The 2019-2022 Strategic Plan [PDF] identified fair and equitable compensation for faculty and staff as a critical aspect of UofL’s commitment to being a great place to learn, to work and in which to invest. To honor this commitment, Human Resources launched the Compensation and Total Rewards Study.

Overseeing the Compensation and Total Rewards Study are co-chairs Kari Aikins, director of total rewards for UofL, and Krista Wallace-Boaz, associate dean of the School of Music. An additional subcommittee of UofL faculty and staff members was also selected to serve as the voices of the campus community and provide feedback throughout the studies.

This comprehensive study comprises several studies that assess total rewards- employee wages and employee benefits (e.g., health care, tuition remission, paid leave, etc.). During May 2021, the six-phase compensation study began with the help of Segal, an HR consulting firm with expertise in higher education, and will conclude 18-24 months after the launch date. For a further look into the six phases, visit the Compensation and Total Rewards Studies webpage.

Findings from the studies will provide the necessary framework for employee wages and employee benefits moving forward. If the compensation study shows a market position at a lower salary grade, UofL will not lower the employee’s salary.

During Phase 2 of the study, the university reviewed and/or developed job descriptions, minimum requirements, preferred qualifications, and essential duties for most university positions. This review ensured that position descriptions were up-to-date, accurate and consistent across all schools and departments, and was essential to obtain benchmarks comparable to similar jobs in the market.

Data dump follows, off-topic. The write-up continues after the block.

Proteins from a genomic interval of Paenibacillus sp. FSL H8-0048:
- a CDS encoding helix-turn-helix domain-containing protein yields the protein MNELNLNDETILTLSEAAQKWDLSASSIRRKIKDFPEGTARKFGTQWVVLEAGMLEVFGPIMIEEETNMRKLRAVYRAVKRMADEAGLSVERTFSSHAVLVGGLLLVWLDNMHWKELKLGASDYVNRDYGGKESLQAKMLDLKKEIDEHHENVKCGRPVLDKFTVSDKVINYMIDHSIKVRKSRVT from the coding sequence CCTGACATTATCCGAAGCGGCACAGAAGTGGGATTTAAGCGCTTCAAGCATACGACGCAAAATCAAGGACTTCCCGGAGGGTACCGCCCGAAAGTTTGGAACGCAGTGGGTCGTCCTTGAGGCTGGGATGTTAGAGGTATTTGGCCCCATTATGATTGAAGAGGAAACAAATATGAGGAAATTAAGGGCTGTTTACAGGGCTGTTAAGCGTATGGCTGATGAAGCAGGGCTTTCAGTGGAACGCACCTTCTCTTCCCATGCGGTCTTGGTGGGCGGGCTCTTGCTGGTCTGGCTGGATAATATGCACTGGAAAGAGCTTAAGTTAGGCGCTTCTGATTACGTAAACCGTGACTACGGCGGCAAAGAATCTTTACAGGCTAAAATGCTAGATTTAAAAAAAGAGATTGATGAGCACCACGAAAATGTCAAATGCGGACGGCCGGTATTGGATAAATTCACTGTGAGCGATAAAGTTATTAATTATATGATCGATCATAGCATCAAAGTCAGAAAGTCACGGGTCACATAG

“The goal was to submit job descriptions reflective of the role, not reflective of the employee in that role” said Aikins. “When we’re benchmarking for our compensation structure, we’re benchmarking the positions. Once we have our compensation structure in place and jobs are classified and graded based on comparable market data, we can then review and recommend equitable pay.”

More specifically, said Vice President of Human Resources Mary Elizabeth Miles,  “once we have the baseline data, the consulting firm will conduct a gap analysis that will look specifically at any unintended disparities that may cause women and minority employees to be paid less. These gap analyses will help us honor some of the other commitments made in the strategic plan and our anti-racism agenda.”

The study is now in phase three, with Segal and university leadership working to define a compensation philosophy for the university. This philosophy, developed by university employees in conjunction with Segal, will serve as guiding principles throughout the study.

“Our compensation philosophy will be a high-level statement that outlines our values as they relate to how we will compensate our employees, both through wages and benefits,” said Miles. “A compensation philosophy is needed so that we can establish our parameters moving forward.”

During this phase of the project, employees will receive a brief survey to complete on the university’s compensation and total rewards. A link to the survey will be distributed to all full-time (non-clinical) faculty and staff via email on Feb. 7, 2022. Responses will be confidential, and all are encouraged to participate.

For a description of future project phases, a project timeline and subcommittee members, visit the the Compensation and Total Rewards Studies website. Additional information can also be found on the Compensation Study FAQs website.